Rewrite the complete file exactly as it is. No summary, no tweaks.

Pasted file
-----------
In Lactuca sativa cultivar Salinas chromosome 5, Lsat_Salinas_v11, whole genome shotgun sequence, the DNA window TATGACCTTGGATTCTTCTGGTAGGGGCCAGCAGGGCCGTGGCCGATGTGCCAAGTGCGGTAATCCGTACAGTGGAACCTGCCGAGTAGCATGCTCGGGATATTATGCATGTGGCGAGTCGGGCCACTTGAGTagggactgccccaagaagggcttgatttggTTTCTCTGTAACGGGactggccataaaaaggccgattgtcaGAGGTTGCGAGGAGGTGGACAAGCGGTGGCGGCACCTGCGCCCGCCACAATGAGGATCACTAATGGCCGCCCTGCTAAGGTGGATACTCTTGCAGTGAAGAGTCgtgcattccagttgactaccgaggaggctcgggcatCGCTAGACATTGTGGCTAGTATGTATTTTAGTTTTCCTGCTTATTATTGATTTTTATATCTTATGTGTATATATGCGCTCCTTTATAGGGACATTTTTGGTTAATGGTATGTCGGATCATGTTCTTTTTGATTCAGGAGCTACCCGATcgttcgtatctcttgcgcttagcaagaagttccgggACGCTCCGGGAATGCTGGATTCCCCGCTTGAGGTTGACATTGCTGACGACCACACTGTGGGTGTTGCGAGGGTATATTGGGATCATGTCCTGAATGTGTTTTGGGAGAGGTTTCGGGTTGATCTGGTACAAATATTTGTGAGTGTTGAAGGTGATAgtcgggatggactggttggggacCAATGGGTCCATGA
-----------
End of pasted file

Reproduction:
In Lactuca sativa cultivar Salinas chromosome 5, Lsat_Salinas_v11, whole genome shotgun sequence, the DNA window TATGACCTTGGATTCTTCTGGTAGGGGCCAGCAGGGCCGTGGCCGATGTGCCAAGTGCGGTAATCCGTACAGTGGAACCTGCCGAGTAGCATGCTCGGGATATTATGCATGTGGCGAGTCGGGCCACTTGAGTagggactgccccaagaagggcttgatttggTTTCTCTGTAACGGGactggccataaaaaggccgattgtcaGAGGTTGCGAGGAGGTGGACAAGCGGTGGCGGCACCTGCGCCCGCCACAATGAGGATCACTAATGGCCGCCCTGCTAAGGTGGATACTCTTGCAGTGAAGAGTCgtgcattccagttgactaccgaggaggctcgggcatCGCTAGACATTGTGGCTAGTATGTATTTTAGTTTTCCTGCTTATTATTGATTTTTATATCTTATGTGTATATATGCGCTCCTTTATAGGGACATTTTTGGTTAATGGTATGTCGGATCATGTTCTTTTTGATTCAGGAGCTACCCGATcgttcgtatctcttgcgcttagcaagaagttccgggACGCTCCGGGAATGCTGGATTCCCCGCTTGAGGTTGACATTGCTGACGACCACACTGTGGGTGTTGCGAGGGTATATTGGGATCATGTCCTGAATGTGTTTTGGGAGAGGTTTCGGGTTGATCTGGTACAAATATTTGTGAGTGTTGAAGGTGATAgtcgggatggactggttggggacCAATGGGTCCATGA